BP boosts buybacks on soaring energy prices after costly Russia exit

LONDON (Reuters) -BP recorded its biggest quarterly loss after writing down $24 billion to exit its Russia businesses but a strong operational performance on the back of rocketing oil and gas prices helped the British energy firm step up share buybacks.

FILE PHOTO: Signage is seen for BP (British Petroleum) at a service station near Brighton, Britain, January 30, 2021. REUTERS/Toby Melville

BP shares were up 3.3% in early trading in London, outperforming the sector, after the company reported its strongest operational performance since 2008.

Soaring oil and gas prices in the wake of the Russian invasion of Ukraine on Feb. 24 helped offset losses BP incurred from abruptly abandoning its shareholdings in Russia, including its 19.75% stake in oil giant Rosneft.

The non-cash writedown of its stakes in Rosneft and two other joint ventures pushed BP into a headline loss of $20.4 billion in the quarter, its biggest recorded. But the charge was slightly lower than BP’s initial estimates of $25 billion.

BP’s underlying replacement cost profit, the company’s definition of net earnings, reached $6.2 billion in the first quarter, the strongest since 2008 and far exceeding analysts’ expectations for a $4.49 billion profit.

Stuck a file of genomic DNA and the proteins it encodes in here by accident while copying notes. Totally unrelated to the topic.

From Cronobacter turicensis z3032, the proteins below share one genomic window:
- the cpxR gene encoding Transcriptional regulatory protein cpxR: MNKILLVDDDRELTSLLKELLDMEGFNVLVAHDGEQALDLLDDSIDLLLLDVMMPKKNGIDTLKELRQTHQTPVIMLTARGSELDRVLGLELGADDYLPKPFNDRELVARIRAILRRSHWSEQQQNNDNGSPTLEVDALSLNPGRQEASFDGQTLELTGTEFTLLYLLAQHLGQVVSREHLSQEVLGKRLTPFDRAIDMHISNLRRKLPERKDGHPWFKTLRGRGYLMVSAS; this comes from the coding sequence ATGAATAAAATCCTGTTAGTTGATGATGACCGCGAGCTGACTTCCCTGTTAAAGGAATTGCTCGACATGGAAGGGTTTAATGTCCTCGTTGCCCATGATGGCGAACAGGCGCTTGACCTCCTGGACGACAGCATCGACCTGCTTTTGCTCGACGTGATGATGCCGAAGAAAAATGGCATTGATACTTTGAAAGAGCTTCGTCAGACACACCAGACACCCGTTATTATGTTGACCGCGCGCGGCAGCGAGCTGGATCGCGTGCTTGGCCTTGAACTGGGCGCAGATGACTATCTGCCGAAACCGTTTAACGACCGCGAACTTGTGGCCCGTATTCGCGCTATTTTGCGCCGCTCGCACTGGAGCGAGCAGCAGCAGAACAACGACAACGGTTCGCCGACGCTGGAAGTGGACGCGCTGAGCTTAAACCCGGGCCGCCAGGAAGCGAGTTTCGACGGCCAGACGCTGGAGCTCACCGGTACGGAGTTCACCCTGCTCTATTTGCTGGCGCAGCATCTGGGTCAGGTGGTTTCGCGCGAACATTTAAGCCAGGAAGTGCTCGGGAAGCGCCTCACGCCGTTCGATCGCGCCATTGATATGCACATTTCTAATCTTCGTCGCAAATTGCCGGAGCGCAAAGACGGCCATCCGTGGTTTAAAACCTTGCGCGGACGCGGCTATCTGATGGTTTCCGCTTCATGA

The profit was driven by what it called an “exceptional” performance of BP’s oil and gas trading division, as well as higher oil and gas prices and strong refining margins. The company did not make any money from Rosneft in the quarter.

It compares with $4.1 billion in profit in the fourth quarter of 2021 and $2.63 billion a year earlier. Its 2021 profit was the highest in eight years.

The company, which also halted trading Russian oil, said the exit from Russia, which had contributed 3% of the company’s cash flow last year, would not affect its plan to shift away from oil and gas towards renewables.

The exit “has not changed our strategy, our financial frame, or our expectations for shareholder distributions,” Chief Executive Bernard Looney said.

Global refining margins soared in recent months as economies recovered from the COVID-19 pandemic and Russian oil started to vanish from Europe, which heavily relies on Russian refined products like diesel.

BP’s refined oil products unit made a profit of $1.6 billion in the first three months, compared with a loss of $26 million in the previous quarter and a $2 million loss a year ago.


BP said it would boost its quarterly share repurchases to $2.5 billion before the end of the second quarter after its surplus cash flow rose to more than $4 billion.

BP said in February it would accelerate its share buybacks to $1.5 billion per quarter from $1.25 billion.

BP previously said it would repurchase $4 billion a year at oil prices of $60 per barrel, well below the current price of benchmark Brent, which was about $107 on Tuesday.

The company maintained its dividend at 5.46 cents per share.

BP rivals including Exxon Mobil, Chevron and TotalEnergies all saw a sharp rise in revenue in the quarter, lifted by higher oil and gas prices and strong performances of their trading divisions.

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